Science-Based TargetsThe Science-Based Targets initiative is a coalition of 885 companies to date that have set goals to reduce their greenhouse gas emissions. The overarching goal of the initiative is to meet the 2015 Paris Agreement’s established standard of limiting temperature rise to a maximum of 1.5 degrees Celsius above pre-industrial levels. The initiative lays out guidelines and strategies for companies to reduce their greenhouse gas emissions. Companies can accomplish this while producing transparent reports on their current emission levels. The purpose of this is to increase the companies’ credibility and public reputation. A team of experts reviews and approves each company’s proposed strategy to ensure that the strategy is effective and efficient. The initiative is led by a group of NGOs who work to reduce emissions: the CPD, the UN Global Compact, the World Resources Institute and the World Wildlife Fund. Some notable American companies taking part in the initiative include Walmart, Unilever and Coca-Cola. However, companies from countries across the globe are taking part.

Setting Science-Based Targets not only benefits the environment through reduced greenhouse gas emissions, but it also benefits each company internally. The initiative conducted a series of polls of company executives to quantify how setting a Science-Based Target benefits their companies. The poll found that 63% of the executives said that Science-Based Targets drive innovation. This is because companies must find greener, more eco-friendly ways to conduct business to reduce greenhouse gas emissions. In addition, 52% of the executives found that establishing Science-Based Targets has improved investor confidence. Many investors choose to assess a company based on its environmental friendliness. Therefore, partnering with the Science-Based Targets initiative gives companies credibility and a good reputation in these terms.

How Will the Science-Based Targets Initiative Mitigate Greenhouse Gas Emissions?

The Science-Based Targets initiative describes three approaches companies can take to reduce greenhouse gas emissions:

  1. A Sector-based Approach: Every sector in the economy receives a carbon emissions budget. If the companies are in excess of the budget, then they are tasked to find a way to reduce their emissions.
  2. An Absolute-based Approach: The initiative sets a blanket percent reduction in carbon emissions for all companies globally. Those companies would have to reduce their emissions by that specified amount.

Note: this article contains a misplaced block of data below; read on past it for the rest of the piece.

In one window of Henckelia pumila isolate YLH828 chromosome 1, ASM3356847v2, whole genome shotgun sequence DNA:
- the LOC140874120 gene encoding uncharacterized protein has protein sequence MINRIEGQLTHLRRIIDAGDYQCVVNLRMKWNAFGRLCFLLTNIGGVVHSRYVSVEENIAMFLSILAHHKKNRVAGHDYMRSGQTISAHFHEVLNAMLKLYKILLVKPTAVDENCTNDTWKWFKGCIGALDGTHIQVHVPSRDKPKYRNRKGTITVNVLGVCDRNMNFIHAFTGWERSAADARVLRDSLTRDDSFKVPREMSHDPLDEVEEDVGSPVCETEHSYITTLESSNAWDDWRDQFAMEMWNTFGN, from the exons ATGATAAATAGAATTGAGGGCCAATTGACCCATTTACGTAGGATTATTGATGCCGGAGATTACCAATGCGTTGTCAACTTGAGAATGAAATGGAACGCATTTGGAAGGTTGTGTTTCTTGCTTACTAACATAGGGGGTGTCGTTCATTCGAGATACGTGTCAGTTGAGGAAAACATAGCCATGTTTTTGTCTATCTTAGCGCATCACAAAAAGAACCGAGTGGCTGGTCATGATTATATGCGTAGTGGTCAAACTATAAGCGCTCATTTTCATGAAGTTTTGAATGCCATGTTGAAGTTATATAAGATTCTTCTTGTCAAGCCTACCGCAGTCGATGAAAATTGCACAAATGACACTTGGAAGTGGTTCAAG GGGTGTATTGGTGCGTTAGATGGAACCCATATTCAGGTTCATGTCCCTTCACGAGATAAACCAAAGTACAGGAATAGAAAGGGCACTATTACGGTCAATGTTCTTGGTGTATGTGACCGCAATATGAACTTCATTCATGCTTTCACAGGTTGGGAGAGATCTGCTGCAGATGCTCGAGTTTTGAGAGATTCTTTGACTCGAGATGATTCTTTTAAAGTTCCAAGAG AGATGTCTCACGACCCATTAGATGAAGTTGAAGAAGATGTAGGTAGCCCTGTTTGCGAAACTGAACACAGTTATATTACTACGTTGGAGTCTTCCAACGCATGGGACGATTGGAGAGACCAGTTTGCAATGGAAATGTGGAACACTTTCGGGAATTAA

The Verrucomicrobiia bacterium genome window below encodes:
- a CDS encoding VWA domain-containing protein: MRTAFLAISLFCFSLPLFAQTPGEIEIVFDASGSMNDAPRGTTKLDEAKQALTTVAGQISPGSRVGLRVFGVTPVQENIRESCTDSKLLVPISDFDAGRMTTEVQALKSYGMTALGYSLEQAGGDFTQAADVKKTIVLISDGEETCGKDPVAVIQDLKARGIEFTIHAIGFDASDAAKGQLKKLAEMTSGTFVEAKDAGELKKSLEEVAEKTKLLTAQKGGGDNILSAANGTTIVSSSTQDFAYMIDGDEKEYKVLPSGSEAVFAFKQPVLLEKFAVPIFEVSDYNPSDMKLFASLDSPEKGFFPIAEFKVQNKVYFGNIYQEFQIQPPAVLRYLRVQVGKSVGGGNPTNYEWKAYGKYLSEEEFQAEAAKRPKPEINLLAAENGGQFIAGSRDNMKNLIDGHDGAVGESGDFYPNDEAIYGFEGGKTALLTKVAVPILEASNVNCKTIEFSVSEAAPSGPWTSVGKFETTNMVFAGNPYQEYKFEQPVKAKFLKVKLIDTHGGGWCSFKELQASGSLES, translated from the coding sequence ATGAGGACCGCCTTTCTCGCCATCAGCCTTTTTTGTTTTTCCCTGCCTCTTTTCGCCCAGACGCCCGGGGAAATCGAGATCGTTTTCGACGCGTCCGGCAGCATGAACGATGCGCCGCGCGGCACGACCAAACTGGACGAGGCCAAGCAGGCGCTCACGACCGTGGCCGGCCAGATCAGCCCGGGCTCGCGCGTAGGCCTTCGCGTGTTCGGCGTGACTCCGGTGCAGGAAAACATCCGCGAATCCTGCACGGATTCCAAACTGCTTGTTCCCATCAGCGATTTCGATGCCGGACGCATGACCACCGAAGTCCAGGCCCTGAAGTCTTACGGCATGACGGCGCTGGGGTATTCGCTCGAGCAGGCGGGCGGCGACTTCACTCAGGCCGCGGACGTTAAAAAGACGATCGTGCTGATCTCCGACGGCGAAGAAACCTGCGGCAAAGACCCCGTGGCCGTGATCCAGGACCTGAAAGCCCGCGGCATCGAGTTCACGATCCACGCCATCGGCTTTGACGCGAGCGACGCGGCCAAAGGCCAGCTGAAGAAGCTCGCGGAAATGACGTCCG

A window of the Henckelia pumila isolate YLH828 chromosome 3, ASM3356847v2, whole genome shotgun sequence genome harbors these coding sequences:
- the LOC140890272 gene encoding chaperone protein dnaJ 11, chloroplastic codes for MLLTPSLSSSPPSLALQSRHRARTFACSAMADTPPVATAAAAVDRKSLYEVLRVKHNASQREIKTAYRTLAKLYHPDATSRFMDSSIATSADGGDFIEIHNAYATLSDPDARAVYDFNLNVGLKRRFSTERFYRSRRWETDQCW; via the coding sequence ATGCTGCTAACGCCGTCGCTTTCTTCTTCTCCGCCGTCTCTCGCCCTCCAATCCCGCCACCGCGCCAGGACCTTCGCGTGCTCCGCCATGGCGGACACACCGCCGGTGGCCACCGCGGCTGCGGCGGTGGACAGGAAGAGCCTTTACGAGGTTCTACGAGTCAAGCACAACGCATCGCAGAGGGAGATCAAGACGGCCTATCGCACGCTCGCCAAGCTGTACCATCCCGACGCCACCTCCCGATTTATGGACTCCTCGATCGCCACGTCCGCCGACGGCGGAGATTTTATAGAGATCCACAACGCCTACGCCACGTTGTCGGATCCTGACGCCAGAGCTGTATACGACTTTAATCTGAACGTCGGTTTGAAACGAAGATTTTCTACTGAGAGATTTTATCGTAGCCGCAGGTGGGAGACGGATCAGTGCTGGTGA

3. An Economic-based Approach: Each company’s gross profit is a share of global gross domestic product. Each company must reduce its carbon emissions proportional to the size of its share.

No matter the approach, the goal of each method is to reduce a company’s carbon emissions, with the overarching goal of limiting global temperature increase to 1.5 degrees Celsius. Carbon dioxide contributes to the greenhouse effect. The greenhouse effect is the increase in the Earth’s global temperature caused by greenhouse gases (such as carbon dioxide, water vapor and methane) trapping solar radiation in the Earth’s atmosphere. Some solar radiation is reflected back into space, but other radiation is absorbed by greenhouse gases and reradiated back to Earth. In 2018, carbon dioxide accounted for 81% of global greenhouse gas emissions. Reducing carbon emissions reduces the greenhouse effect, preventing Earth’s temperature from sharply increasing.

How Does Mitigating Greenhouse Gas Emissions Help the World’s Poor?

Natural disasters, such as flooding and drought, disproportionately affect the world’s poor. Millions living in poverty are farmers, and weather changes easily affect agriculture. The livelihood of these farmers depends on predictable weather patterns, so natural disasters could be devastating to them. They could also devastate the world’s food supply. If farmers are unable to produce crops at the same rates due to changing weather patterns, food prices could rise. As a result, this could leave the world’s poor at risk of not being able to afford sufficient food.

Climate gentrification has disproportionate impacts on the world’s poor. Climate gentrification is the notion that the wealthy have the means to escape natural disasters, whereas the poor do not. Rising sea levels and increased temperatures may cause many to have to relocate. However, the poor may not have the resources to relocate. This puts them in grave danger and exposes them to the devastation caused by natural disasters.

By reducing carbon emissions in the private sector, the Science-Based Targets initiative hopes to limit the global temperature increase to 1.5 degrees Celsius. These actions could save millions who could be subject to natural disasters. Reducing carbon emissions slows the greenhouse effect, preventing the global temperature from reaching unlivable levels. Mitigating greenhouse gas emissions could prevent the millions already in poverty from being subject to natural disasters. The Science-Based Targets initiative is quickly gaining traction worldwide. One would hope that the private sector continues to do its part to reduce global carbon emissions.

Harry Yeung
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